UK Election: Dealing With A Hung Parliament

May 9, 2010 Updated: May 9, 2010

UK Election: Liberal Democrat leader Nick Clegg leaves local Government House in Westminster, central London, where he held talks with Liberal Democrats MPs on possible power-sharing deals with the Conservative Party on May 8. (Edward Stephen/The Epoch Times)
UK Election: Liberal Democrat leader Nick Clegg leaves local Government House in Westminster, central London, where he held talks with Liberal Democrats MPs on possible power-sharing deals with the Conservative Party on May 8. (Edward Stephen/The Epoch Times)
LONDON–Only once before, in almost a hundred years, has the UK election had a result like last week's.

The last time a hung Parliament occurred, political infighting meant that officials failed to quickly tackle soaring inflation and the government crashed within eight months.

This time, Britain's political parties will be looking to avoid some of the worst issues arising from the events of 1974.

As it becomes more likely that there will be a coalition pact between the Conservatives and the left-leaning Liberal Democrat Party, pundits are already predicting an end to Britain's electoral system, which favors clear winners and losers.

Britain stands apart from many European countries, which have since the postwar period favored a proportional system in which coalition governments are more common.

However the traditional instability of coalitions is likely to worry markets over the ability of any possible government to begin to reduce the country's 165 billion pound (US$245 billion) deficit.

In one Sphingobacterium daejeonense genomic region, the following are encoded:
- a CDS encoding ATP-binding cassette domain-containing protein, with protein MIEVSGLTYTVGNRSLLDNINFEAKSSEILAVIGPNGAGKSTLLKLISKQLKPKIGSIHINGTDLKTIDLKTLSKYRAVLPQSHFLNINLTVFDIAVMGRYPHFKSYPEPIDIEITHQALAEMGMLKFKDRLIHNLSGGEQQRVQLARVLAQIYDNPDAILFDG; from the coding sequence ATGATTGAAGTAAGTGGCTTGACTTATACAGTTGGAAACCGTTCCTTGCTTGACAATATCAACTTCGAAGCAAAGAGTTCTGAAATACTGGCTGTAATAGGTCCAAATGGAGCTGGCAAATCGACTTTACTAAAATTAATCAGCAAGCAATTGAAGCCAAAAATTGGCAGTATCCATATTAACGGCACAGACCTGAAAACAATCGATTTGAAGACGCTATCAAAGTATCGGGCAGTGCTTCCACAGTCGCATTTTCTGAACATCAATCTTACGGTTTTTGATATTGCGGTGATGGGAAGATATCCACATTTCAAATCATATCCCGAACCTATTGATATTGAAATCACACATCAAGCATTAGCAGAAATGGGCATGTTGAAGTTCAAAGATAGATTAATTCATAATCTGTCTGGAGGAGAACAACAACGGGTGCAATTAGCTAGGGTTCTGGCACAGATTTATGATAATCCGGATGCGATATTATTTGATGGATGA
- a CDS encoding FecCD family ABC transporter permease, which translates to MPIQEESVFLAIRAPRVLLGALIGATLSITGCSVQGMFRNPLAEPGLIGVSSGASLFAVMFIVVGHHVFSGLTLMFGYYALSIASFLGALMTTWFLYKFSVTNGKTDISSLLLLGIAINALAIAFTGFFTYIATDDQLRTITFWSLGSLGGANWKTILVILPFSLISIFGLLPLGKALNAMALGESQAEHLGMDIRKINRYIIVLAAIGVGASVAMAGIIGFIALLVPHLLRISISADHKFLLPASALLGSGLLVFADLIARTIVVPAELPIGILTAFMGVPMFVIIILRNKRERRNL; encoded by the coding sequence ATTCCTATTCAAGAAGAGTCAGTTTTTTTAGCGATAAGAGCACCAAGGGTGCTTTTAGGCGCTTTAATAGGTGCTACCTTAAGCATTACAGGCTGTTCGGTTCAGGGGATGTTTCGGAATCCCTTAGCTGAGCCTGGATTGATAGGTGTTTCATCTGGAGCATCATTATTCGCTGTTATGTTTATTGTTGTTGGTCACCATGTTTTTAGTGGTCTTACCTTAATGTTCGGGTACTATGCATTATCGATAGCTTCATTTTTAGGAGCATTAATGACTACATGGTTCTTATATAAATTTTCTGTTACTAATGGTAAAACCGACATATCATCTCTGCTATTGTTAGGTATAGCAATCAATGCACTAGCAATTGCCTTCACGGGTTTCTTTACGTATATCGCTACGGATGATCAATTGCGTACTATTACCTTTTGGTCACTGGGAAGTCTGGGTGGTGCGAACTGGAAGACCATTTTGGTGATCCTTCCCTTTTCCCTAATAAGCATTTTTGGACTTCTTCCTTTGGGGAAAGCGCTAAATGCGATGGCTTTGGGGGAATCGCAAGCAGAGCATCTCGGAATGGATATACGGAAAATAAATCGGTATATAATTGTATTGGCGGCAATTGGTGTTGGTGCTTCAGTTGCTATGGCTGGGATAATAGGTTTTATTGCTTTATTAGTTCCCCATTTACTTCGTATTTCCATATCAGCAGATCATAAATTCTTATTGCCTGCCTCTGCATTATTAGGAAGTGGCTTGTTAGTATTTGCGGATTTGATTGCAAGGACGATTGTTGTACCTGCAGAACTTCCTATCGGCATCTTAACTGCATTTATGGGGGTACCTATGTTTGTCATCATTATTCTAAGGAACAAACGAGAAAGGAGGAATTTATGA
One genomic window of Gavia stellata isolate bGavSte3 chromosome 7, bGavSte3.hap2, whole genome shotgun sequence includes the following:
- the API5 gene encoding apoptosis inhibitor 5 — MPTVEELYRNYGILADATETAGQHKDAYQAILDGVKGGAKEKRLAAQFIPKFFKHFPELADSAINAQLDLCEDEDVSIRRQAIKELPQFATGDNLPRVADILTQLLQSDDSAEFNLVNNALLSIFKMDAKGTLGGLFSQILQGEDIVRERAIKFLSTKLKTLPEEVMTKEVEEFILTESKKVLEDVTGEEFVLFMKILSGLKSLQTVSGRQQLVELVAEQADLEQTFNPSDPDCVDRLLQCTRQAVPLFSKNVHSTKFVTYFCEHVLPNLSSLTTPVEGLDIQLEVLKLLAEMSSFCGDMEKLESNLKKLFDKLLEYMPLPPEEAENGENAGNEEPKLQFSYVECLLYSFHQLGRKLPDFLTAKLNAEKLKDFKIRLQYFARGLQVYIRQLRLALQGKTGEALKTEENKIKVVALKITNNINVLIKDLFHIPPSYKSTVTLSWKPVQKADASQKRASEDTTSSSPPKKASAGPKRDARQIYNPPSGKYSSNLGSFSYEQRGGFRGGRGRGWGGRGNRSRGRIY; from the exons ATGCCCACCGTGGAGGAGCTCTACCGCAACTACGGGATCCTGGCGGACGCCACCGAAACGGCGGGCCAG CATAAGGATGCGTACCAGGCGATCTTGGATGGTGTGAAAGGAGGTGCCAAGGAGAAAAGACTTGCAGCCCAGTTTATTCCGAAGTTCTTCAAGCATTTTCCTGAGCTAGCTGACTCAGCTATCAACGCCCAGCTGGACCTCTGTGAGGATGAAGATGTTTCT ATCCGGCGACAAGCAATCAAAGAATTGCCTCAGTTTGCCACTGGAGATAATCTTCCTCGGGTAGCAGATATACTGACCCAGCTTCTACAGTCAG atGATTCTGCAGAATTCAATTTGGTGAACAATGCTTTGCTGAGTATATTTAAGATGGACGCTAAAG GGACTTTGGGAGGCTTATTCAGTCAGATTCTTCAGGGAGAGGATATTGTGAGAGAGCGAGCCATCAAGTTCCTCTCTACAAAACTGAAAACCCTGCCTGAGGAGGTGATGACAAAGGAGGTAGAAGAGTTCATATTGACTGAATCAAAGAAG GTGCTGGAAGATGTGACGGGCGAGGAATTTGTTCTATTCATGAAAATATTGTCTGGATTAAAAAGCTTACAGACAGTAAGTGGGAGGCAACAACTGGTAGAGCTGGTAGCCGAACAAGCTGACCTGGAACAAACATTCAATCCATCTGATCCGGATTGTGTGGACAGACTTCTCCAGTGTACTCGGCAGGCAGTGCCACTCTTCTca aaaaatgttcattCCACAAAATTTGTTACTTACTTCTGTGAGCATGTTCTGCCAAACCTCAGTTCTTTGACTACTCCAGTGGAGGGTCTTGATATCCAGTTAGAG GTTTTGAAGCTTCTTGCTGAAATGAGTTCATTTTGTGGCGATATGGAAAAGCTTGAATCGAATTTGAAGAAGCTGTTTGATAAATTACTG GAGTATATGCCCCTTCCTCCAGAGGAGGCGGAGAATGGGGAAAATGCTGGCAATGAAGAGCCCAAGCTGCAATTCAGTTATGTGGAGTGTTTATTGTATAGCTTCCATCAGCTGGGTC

Lord Donoghue, who in 1974 was a policy adviser for Harold Wilson, the prime minister of the minority government, has spoken of the uncertainty at the time when there was no majority in Parliament.

“You are aware, as you go through the front door of Number 10 Downing Street every morning, that the government might fall by the evening,” he told the BBC.

On Thursday the Conservative Party won 306 seats, just shy of a majority, but more than Labour who won 258 seats.

The Lib Dems, who won just 57 seats, will be the kingmakers in any coalition government. The Conservative and Lib Dem parties met several times over the weekend to thrash out some kind of coalition deal, with senior government figures pressing them to finalise a deal within days to avoid instability in the financial markets.

Analysts have drawn frequent parallels with the 1974 hung Parliament. Back then, as now, the Conservatives won more votes, yet failed to secure a majority.

However coalition talks between Edward Heath's Conservatives and the Liberals failed, and Harold Wilson, the Labour leader, governed the country with a minority government.

Back then, although 27 items of legislation were passed in the eight months before a fresh election was called, none of them were targeted toward reducing the soaring inflation, which was on its way to a rate of 27 percent.

For many, given the current economic climate, the results of last week's general election is simply a case of history repeating itself.

“Companies across the U.K. have expressed significant concerns about how a hung Parliament could affect the decisive action needed to cut the deficit and improve the business environment,” said Adam Marshall, director of Policy at the British Chambers of Commerce.

“The electorate has spoken—and opted for a hung parliament. But the business community has also spoken—and expects the parties to put political horse-trading to one side and put the U.K. economy at the heart of their thinking.”